We recently had a lovely brunch in my dear friend Rosie’s garden to show our support for the elimination of the pesticides that have been linked to the decline in bees. This fabulous Torte included ingredients that were pollinated by bees and grown in our garden. We grew the kale, zucchini, dill, thyme, and chives. There is just something about making food from what is readily available in the garden that feels so satisfying. This dish is a looker with it’s potato crust around the rim too. I did take mine out of the springform pan and then decided to reheat it, putting it back in, which in turn made the sides not stay in place as well. Don’t be like me, just serve it room temp if you take it to a potluck, it is just as tasty. I made this the night before our brunch. The flavors of the herbs and cheese was so fresh, light, and yet just a tad rich too. Mix it up, add different herbs, or cheeses, or veggies, add meat for your carnivores if you like. In true bohemian style, make it your own and get creative with it. Here is how I made it…
Exotic, romantic, beautiful. Persian Love Cake. My good friend Kristi requested I make this cake for our friend Autumn’s bridal/bachelorette party we hosted. I thought it was stunning and couldn’t wait to try the worldly flavors. Cardamom, saffron, pistachios, rose…So bohemian and a feast for the senses.
I don’t exactly consider myself a baker. I usually bake a cake or two a year, rarely do I bake cookies, maybe around Christmas. When I do bake, I tend to challenge myself, thinking how hard can it be right? This cake was not simple, and I think perhaps the altitude of Colorado might have been working against me on this one. My cake was not as fluffy as I was hoping, but the flavor. Wow. It was light and not too sweet, full of perfumed mystery. This cake screams Valentines Day if you’re so inclined. I thought Kristi was right on point with choosing this cake as a send off into marriage for our friend. The recipe made 2 small heart shaped pans. I think I will double it next time, cause there will be a next time…
On a quest for healthy meals for the family, I came across a recipe for a soba noodle soup. Heavy on the ginger, with the addition of spicy sriracha baked tofu, it became the favorite dish I make for Coda. When summer came along, I wanted to be able to serve the same flavors but without the warm broth, and that is where this salad was born. It is very versatile, you can add whatever seasonal veggies are available. In this particular version I was able to add the snow peas and golden zucchini that I grew in the garden this summer.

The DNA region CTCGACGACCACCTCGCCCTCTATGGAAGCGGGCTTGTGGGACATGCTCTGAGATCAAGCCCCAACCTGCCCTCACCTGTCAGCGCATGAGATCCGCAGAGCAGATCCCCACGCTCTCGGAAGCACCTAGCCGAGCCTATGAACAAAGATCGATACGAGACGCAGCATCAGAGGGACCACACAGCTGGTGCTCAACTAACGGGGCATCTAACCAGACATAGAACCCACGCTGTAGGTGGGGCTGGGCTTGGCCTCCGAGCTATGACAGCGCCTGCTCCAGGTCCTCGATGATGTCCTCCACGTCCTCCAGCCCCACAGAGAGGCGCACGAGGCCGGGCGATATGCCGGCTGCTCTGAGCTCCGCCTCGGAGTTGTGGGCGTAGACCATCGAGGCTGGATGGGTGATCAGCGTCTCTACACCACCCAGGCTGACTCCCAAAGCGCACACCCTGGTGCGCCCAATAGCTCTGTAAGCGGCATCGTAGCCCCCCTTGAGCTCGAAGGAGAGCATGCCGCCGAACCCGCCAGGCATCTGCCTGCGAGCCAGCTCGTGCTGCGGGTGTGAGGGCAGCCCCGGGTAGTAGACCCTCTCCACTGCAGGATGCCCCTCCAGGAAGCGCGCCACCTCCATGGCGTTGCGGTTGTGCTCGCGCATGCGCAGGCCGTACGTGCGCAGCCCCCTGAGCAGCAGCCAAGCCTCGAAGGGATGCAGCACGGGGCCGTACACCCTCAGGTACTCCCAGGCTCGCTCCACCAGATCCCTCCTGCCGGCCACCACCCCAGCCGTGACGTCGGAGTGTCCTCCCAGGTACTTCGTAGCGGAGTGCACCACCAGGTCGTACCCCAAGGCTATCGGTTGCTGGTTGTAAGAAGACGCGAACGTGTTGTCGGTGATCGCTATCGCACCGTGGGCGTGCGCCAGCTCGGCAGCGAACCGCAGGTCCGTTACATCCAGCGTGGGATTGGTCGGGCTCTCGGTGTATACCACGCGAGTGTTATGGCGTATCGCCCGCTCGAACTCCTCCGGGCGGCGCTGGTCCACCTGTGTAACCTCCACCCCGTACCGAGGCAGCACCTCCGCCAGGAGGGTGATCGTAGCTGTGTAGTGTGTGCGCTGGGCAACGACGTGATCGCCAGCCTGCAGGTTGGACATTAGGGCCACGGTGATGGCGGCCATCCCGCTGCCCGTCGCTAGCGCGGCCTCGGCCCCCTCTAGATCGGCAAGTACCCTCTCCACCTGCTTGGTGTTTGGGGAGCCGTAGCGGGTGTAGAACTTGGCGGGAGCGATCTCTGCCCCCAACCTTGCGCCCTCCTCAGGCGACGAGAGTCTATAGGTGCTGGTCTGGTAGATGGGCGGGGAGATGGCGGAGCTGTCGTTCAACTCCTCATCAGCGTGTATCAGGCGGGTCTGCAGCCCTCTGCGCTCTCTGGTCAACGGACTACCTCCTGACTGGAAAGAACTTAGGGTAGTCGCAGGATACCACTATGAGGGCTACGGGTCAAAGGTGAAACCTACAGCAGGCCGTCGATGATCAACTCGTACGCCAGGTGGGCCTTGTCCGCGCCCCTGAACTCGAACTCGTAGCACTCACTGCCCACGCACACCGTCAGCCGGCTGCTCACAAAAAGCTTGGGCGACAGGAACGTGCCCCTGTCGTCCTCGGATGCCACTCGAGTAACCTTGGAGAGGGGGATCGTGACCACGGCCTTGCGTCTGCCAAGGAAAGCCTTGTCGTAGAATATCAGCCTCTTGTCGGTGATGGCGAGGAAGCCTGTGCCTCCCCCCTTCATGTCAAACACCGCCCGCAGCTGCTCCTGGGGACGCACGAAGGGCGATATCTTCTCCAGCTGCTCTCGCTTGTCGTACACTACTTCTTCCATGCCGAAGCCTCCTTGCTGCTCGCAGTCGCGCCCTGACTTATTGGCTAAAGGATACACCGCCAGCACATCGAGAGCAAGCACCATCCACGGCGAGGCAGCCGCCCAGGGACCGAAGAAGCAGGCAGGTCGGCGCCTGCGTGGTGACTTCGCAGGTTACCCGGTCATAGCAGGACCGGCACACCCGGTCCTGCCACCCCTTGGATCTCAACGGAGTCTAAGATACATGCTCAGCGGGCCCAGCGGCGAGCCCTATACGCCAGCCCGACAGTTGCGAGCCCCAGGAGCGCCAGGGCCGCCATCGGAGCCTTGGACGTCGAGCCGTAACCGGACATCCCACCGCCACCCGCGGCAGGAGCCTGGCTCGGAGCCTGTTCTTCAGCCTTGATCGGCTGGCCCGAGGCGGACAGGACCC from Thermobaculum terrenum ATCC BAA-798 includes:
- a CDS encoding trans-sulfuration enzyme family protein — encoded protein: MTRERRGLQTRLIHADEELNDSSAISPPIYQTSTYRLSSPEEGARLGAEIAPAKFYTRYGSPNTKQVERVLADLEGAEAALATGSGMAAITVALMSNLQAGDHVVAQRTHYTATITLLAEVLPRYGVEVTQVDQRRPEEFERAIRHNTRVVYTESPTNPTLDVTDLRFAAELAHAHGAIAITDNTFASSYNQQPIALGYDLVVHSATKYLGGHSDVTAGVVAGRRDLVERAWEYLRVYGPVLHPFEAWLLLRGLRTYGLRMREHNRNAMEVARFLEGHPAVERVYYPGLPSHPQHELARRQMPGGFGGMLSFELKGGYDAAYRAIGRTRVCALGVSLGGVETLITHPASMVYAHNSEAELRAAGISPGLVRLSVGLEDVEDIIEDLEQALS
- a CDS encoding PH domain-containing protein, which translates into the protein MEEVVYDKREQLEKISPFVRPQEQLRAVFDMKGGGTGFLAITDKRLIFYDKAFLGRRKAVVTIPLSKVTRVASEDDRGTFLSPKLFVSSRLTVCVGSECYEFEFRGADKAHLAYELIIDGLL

I recently made this quick and healthy white bean dip with chive blossoms for the Rocky Mountain Gardening Forum’s spring plant exchange and potluck. You just never know at a potluck what kind of diet people have to adhere to, could be vegan, gluten free or vegetarian, you just never know! Not that I try to please everyone, but I do want as many people as possible to enjoy the food I make. So this dip with gluten free chips and veggies seemed like just the thing. Plus I found this cute basket and bowl set that was begging to go to a potluck.
Keeping the theme of the world influence in mind when picking out the food for our bohemian tea party, I thought about taking some of my people’s favorite foods and putting a little cultural twist on them. I ran across the inspiration for these eggs on pinterest and the website Indiaphile.com. Needless to say they were a big hit. They have an unexpected slightly sweet flavor with a nice addition of crunchiness from the radish. I also made a few traditional deviled eggs for my sweetheart since he is not necessarily the bohemian foodie that I am!
When it comes to sweets and desserts, I am admittedly not a baker. I do try from time to time to bake up a treat, usually around one of the girls birthdays or when I want to challenge myself in the kitchen. When I came across some ideas for stuffed dates, I was immediately inspired to create a recipe that takes those flavors on a Moroccan journey for our bohemian tea party, and no bake was something I am totally down for. In planning the party, I was thinking influences from India, Morocco, Turkey, and England. I wanted something vegetarian, since my good friend Rosie was coming and I thought about the traditional almond paste used in Moroccan cooking would be tasty stuffed in a date. There are traditional recipes for this treat, but being of bohemian spirit and liking to try out my own spin on the traditional, I decided to try it with almond butter. Adding the orange blossom water and honey to it gives it a sweet a light floral taste that is slightly mysterious. The amounts of almond butter, honey and orange blossom water are going to vary a little by how big your dates are. I used a couple tablespoons per date, since I was able to find these big medjool dates at the international market.